Account Portability

With TCDRS, you can take it with you

Sometimes the road to retirement includes job changes, but leaving your county or district job doesn’t mean leaving your retirement savings behind.

WATCH:
On the Road to Retirement: Job Changes

 

Continuing to earn service time

Even if you’re not vested when you leave your job, you may want to keep your money in TCDRS, in case you take a job with another TCDRS employer or a job covered by a proportionate retirement system, such as one for the state, a city or a school district. This will enable you to continue saving for your retirement while working for your new employer. You may even be able to count current — or past — military time, you earn with your new employer, toward your TCDRS retirement eligibility. See our Service Time page for more information.


Account options

You don’t have to withdraw your account just because you’re leaving your job. There are a lot of good reasons to leave your money in TCDRS:

  • Your account continues to grow at 7% compound interest.
  • Upon retirement eligibility, you will receive a lifetime monthly benefit.
  • If you’ve completed four years of service, you remain eligible for a Survivor Benefit.
  • Watch this short video to learn more about your options.

Option 1: Keep Your Money in TCDRS

To keep your money in your TCDRS account, all you have to do is keep your account information up-to-date with us. We need your current address and your current beneficiary information.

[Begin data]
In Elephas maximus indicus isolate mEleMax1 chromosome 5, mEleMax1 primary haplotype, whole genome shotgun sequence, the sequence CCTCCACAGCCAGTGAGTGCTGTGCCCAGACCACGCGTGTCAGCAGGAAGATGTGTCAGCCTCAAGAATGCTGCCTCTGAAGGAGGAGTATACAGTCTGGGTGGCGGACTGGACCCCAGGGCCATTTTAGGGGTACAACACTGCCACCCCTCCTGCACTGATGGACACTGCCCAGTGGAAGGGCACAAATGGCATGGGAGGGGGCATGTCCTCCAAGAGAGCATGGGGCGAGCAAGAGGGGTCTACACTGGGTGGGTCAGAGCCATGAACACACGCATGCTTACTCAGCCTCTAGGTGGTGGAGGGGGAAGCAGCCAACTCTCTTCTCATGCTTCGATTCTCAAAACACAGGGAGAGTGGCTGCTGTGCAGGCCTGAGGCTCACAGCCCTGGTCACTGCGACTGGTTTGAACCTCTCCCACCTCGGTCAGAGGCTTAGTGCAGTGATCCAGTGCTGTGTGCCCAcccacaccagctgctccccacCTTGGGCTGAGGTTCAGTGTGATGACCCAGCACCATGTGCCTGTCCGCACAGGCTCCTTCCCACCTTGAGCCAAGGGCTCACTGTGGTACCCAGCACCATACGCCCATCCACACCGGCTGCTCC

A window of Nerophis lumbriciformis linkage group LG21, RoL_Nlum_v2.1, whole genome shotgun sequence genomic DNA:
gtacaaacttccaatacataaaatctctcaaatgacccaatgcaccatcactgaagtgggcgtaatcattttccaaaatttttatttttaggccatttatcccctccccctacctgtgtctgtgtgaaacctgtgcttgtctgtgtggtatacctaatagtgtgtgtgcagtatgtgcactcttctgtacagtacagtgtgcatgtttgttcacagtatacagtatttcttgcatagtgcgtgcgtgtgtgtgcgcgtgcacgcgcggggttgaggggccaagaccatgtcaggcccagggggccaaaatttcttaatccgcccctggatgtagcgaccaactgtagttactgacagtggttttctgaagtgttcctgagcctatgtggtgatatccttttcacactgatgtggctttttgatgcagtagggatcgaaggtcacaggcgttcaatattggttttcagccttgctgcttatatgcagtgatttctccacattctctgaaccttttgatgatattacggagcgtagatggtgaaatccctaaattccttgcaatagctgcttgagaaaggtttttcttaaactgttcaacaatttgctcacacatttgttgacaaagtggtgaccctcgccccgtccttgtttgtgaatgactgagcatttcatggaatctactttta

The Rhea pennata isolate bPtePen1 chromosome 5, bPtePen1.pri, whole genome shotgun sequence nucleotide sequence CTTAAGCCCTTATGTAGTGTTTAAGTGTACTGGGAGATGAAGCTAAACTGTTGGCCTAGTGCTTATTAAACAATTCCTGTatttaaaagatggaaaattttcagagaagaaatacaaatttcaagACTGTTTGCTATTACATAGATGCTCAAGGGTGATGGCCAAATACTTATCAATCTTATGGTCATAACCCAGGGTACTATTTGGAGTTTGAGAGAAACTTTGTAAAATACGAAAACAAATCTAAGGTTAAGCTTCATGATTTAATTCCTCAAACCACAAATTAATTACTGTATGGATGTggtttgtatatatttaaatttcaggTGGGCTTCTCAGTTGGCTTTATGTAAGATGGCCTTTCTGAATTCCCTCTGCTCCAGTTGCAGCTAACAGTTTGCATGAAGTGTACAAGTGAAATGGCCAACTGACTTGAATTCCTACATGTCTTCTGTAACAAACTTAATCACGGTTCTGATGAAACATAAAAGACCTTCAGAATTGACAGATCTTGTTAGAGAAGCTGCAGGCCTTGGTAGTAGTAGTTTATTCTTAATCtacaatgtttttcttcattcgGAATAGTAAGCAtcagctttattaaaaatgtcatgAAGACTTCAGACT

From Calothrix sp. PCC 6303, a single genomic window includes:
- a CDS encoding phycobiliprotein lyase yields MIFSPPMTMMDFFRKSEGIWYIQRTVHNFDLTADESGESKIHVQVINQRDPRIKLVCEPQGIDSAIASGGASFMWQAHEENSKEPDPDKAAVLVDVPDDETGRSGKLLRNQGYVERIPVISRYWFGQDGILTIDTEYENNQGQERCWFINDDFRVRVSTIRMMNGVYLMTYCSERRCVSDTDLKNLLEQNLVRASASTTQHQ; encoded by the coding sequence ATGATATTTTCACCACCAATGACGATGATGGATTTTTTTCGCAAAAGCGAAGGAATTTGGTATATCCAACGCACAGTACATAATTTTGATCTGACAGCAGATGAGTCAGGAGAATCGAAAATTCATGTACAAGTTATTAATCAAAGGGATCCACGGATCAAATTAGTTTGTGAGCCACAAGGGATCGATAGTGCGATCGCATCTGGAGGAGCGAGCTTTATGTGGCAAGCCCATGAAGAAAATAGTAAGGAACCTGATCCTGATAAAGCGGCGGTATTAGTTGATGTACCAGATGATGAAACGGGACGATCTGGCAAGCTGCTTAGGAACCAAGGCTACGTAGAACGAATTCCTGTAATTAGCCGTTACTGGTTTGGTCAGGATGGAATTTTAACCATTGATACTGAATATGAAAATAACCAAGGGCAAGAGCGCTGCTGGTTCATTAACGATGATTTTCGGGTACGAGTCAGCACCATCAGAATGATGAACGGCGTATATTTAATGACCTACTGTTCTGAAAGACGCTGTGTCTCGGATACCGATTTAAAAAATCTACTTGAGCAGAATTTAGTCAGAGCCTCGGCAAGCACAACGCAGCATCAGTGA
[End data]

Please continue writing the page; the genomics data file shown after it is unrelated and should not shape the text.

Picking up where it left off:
Your money will earn interest for as long as you keep it in TCDRS.

You may also be able to count service time you earn with another TCDRS employer or from military service toward your retirement eligibility. If you work for the state, a city or a school, the time you earn in those retirement systems can also count. Our Service Time page can tell you more about your options.

Option 2: Roll Over Your Account

You can avoid paying taxes or penalties by rolling your money over into another tax-deferred retirement account. These accounts include traditional IRAs or your new employer's retirement plan (if it allows rollovers). However, you lose employer matching with any rollover and you forfeit your lifetime benefit.

To roll over your account, you need to fill out a Withdrawal Application (TCDRS-11). When you complete the application, choose the direct rollover option and provide the name of the plan or account into which you’re rolling your money.

We will send you a check made out to the financial institution you designate two to four weeks after we receive your application.

The following January, we will send you an IRS Form 1099-R detailing how much money you rolled over. You’ll need to file your 1099-R with your income tax return.

Option 3: Withdraw Your Account

If you choose to withdraw your money from TCDRS, you may want to check with a tax professional or the IRS first. Your withdrawal will be subject to a minimum 20% withholding for taxes, you may face a 10% withdrawal penalty at tax time and your withdrawal could significantly affect your income taxes. Read our Special Tax Notice (TCDRS-87) to learn more about tax implications with withdrawals.

In addition, withdrawing your TCDRS account means you lose employer matching and forfeit your lifetime benefit from that account.

To start the withdrawal process, you need to fill out a Withdrawal Application (TCDRS-11). When you complete the application, choose the withdrawal option.

We will send you a check made out to you for the total amount of your account balance, minus the tax withholding, two to four weeks after we receive your application.

The following January, we will send you an IRS Form 1099-R detailing how much money you withdrew and any taxes you withheld. You’ll need to file your 1099-R with your income tax return.

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